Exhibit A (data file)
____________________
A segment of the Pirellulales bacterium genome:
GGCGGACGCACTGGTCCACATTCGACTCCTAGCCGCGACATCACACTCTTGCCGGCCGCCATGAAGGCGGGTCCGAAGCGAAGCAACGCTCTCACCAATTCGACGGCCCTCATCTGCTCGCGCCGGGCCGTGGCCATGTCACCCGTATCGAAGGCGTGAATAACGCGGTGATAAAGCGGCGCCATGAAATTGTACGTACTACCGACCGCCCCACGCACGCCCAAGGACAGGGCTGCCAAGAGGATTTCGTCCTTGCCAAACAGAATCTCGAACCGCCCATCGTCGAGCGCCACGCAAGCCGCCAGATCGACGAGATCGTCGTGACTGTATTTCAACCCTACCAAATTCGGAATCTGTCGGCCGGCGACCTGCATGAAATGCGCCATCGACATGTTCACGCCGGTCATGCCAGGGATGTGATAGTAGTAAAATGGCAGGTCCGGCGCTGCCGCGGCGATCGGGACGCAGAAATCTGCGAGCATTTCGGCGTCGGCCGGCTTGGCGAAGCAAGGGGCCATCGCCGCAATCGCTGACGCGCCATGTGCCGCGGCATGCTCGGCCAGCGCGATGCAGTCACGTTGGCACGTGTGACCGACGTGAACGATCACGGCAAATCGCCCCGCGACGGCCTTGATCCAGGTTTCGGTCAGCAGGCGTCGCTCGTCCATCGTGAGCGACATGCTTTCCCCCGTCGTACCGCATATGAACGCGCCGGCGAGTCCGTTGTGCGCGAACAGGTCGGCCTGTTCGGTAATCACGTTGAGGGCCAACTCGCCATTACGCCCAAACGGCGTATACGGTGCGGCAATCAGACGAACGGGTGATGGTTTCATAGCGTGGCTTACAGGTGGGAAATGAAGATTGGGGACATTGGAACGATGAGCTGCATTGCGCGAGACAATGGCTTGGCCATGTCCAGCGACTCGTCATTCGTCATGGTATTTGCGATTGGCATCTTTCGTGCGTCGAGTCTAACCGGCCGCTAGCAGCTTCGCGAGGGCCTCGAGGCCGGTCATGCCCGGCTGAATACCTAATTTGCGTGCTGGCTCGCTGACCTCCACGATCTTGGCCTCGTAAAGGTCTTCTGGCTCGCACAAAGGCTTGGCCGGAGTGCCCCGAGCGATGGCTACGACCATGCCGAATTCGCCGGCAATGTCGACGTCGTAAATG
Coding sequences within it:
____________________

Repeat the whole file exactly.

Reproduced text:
A segment of the Pirellulales bacterium genome:
GGCGGACGCACTGGTCCACATTCGACTCCTAGCCGCGACATCACACTCTTGCCGGCCGCCATGAAGGCGGGTCCGAAGCGAAGCAACGCTCTCACCAATTCGACGGCCCTCATCTGCTCGCGCCGGGCCGTGGCCATGTCACCCGTATCGAAGGCGTGAATAACGCGGTGATAAAGCGGCGCCATGAAATTGTACGTACTACCGACCGCCCCACGCACGCCCAAGGACAGGGCTGCCAAGAGGATTTCGTCCTTGCCAAACAGAATCTCGAACCGCCCATCGTCGAGCGCCACGCAAGCCGCCAGATCGACGAGATCGTCGTGACTGTATTTCAACCCTACCAAATTCGGAATCTGTCGGCCGGCGACCTGCATGAAATGCGCCATCGACATGTTCACGCCGGTCATGCCAGGGATGTGATAGTAGTAAAATGGCAGGTCCGGCGCTGCCGCGGCGATCGGGACGCAGAAATCTGCGAGCATTTCGGCGTCGGCCGGCTTGGCGAAGCAAGGGGCCATCGCCGCAATCGCTGACGCGCCATGTGCCGCGGCATGCTCGGCCAGCGCGATGCAGTCACGTTGGCACGTGTGACCGACGTGAACGATCACGGCAAATCGCCCCGCGACGGCCTTGATCCAGGTTTCGGTCAGCAGGCGTCGCTCGTCCATCGTGAGCGACATGCTTTCCCCCGTCGTACCGCATATGAACGCGCCGGCGAGTCCGTTGTGCGCGAACAGGTCGGCCTGTTCGGTAATCACGTTGAGGGCCAACTCGCCATTACGCCCAAACGGCGTATACGGTGCGGCAATCAGACGAACGGGTGATGGTTTCATAGCGTGGCTTACAGGTGGGAAATGAAGATTGGGGACATTGGAACGATGAGCTGCATTGCGCGAGACAATGGCTTGGCCATGTCCAGCGACTCGTCATTCGTCATGGTATTTGCGATTGGCATCTTTCGTGCGTCGAGTCTAACCGGCCGCTAGCAGCTTCGCGAGGGCCTCGAGGCCGGTCATGCCCGGCTGAATACCTAATTTGCGTGCTGGCTCGCTGACCTCCACGATCTTGGCCTCGTAAAGGTCTTCTGGCTCGCACAAAGGCTTGGCCGGAGTGCCCCGAGCGATGGCTACGACCATGCCGAATTCGCCGGCAATGTCGACGTCGTAAATG
Coding sequences within it: